"We have had a very strong orange market," said Trent Bishop, vice president of sales for Lone Star Citrus Growers.
"We are in a demand-exceeds-supply situation."
Speaking during the first week of November, he
said the California Navel orange season was just getting under way so he
expected the orange price to drop a bit, but not too far.
noted that the f.o.b. market on Nov. 3 was in the $20s with many orders piling up despite California's entry into the market.
The overall grapefruit market wasn't quite as strong, but it was still very good with the larger sizes definitely in a demand-exceeds-supply situation.
In early November, Bishop
said the famed Texas red grapefruit was peaking on the 40 to 48 sizes with those SKUs seeing a market in the $12-$14 range.
Larger fruit, defined as 36 size and larger, was rare indeed and the market was in the neighborhood of $26 per carton.
While the fruit will continue to size as the season progresses, Bishop
expects to continue to receive a significant premium for the larger fruit through much of November.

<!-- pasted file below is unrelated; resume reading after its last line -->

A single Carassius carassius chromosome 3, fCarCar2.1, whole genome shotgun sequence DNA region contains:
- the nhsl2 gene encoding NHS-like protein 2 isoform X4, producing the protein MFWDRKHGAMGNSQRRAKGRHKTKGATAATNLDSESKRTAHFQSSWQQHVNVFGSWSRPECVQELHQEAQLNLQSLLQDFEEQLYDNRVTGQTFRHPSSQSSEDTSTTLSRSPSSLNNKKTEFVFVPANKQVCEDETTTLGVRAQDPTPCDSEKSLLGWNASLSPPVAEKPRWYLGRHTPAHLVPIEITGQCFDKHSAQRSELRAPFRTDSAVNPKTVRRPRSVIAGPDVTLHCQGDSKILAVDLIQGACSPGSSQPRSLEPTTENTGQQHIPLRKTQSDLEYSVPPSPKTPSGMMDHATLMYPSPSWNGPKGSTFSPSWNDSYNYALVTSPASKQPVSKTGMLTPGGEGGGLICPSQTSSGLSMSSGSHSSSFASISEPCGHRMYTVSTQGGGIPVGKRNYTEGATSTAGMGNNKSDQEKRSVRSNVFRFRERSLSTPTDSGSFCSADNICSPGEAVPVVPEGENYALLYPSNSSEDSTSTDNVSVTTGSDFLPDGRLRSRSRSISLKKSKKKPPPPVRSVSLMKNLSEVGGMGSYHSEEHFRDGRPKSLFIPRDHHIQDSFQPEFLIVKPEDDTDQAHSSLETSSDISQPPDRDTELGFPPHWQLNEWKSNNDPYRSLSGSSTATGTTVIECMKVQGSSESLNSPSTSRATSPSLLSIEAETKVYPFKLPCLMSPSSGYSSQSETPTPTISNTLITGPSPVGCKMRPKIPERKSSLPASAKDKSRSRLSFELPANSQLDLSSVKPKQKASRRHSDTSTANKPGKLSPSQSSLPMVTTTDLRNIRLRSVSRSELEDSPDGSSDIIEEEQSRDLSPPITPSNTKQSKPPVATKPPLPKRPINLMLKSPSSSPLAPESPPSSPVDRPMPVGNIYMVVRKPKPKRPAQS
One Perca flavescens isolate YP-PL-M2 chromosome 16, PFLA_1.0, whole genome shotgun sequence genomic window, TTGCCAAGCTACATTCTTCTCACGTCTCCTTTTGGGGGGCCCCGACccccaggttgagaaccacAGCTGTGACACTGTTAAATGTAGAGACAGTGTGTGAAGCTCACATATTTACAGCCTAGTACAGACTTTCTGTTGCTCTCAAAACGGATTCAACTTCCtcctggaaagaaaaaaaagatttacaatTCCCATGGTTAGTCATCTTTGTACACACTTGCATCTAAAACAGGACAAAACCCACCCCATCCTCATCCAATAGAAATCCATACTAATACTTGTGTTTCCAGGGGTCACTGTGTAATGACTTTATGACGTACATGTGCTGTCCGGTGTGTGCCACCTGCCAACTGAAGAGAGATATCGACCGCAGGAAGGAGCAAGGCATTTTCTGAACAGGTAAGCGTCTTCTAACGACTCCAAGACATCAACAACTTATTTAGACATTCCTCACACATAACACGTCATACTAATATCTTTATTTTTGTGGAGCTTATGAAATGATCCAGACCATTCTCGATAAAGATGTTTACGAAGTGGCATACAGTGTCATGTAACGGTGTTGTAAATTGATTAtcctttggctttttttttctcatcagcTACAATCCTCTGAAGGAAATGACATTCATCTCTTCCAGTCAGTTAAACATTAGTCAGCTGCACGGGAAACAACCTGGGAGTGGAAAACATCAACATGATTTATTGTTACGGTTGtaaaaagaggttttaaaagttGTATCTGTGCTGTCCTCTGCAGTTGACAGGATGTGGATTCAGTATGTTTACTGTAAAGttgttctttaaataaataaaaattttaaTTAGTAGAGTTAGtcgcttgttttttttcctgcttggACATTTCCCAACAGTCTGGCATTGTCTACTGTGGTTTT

said Florida - a main grapefruit competitor - "doesn't appear to have a lot of big fruit hanging on the trees.
I don't see any factors that are going to change this market for a while."
explained that the mid- to late October rain that caused Texas flooding, especially in the Houston and Dallas areas, did drop significant rain in the Rio Grande Valley as well.
noted that it was not a tree- or fruit-damaging rain.
"The weather has interrupted the harvest schedule so it has been a challenge to fill orders, but there has been no lasting impact."
said for a tree to be impacted negatively, it would have to be in standing water for an extended period.
In each of the rainstorms, most groves in south Texas received a manageable amount of rain and the groves were able to dry out within a couple of days.
, however, said the rain will have a positive impact on the sizing of the fruit.
"Usually in about four to five weeks (after a significant amount of rain) we will start to see the sizing."
said another positive as Texas moves into the holiday season is interest from foreign buyers.
While Japan and other Asian buyers have traditionally imported some Texas fruit each season, Europe has been the domain of Florida for the most part.
"Within the last 24 hours I have gotten several inquiries from both Japan and Europe," Bishop
"It looks like within a couple of weeks we will be shipping to both of those places."
The added inquiries are most likely a result of Florida having one of its smaller citrus crops in the last 50 years because of the citrus greening issue.
said that Lone Star's grapefruit rebranding effort this year was very well received at the Produce Marketing Association
convention in Atlanta in October.
"The reception was very positive," he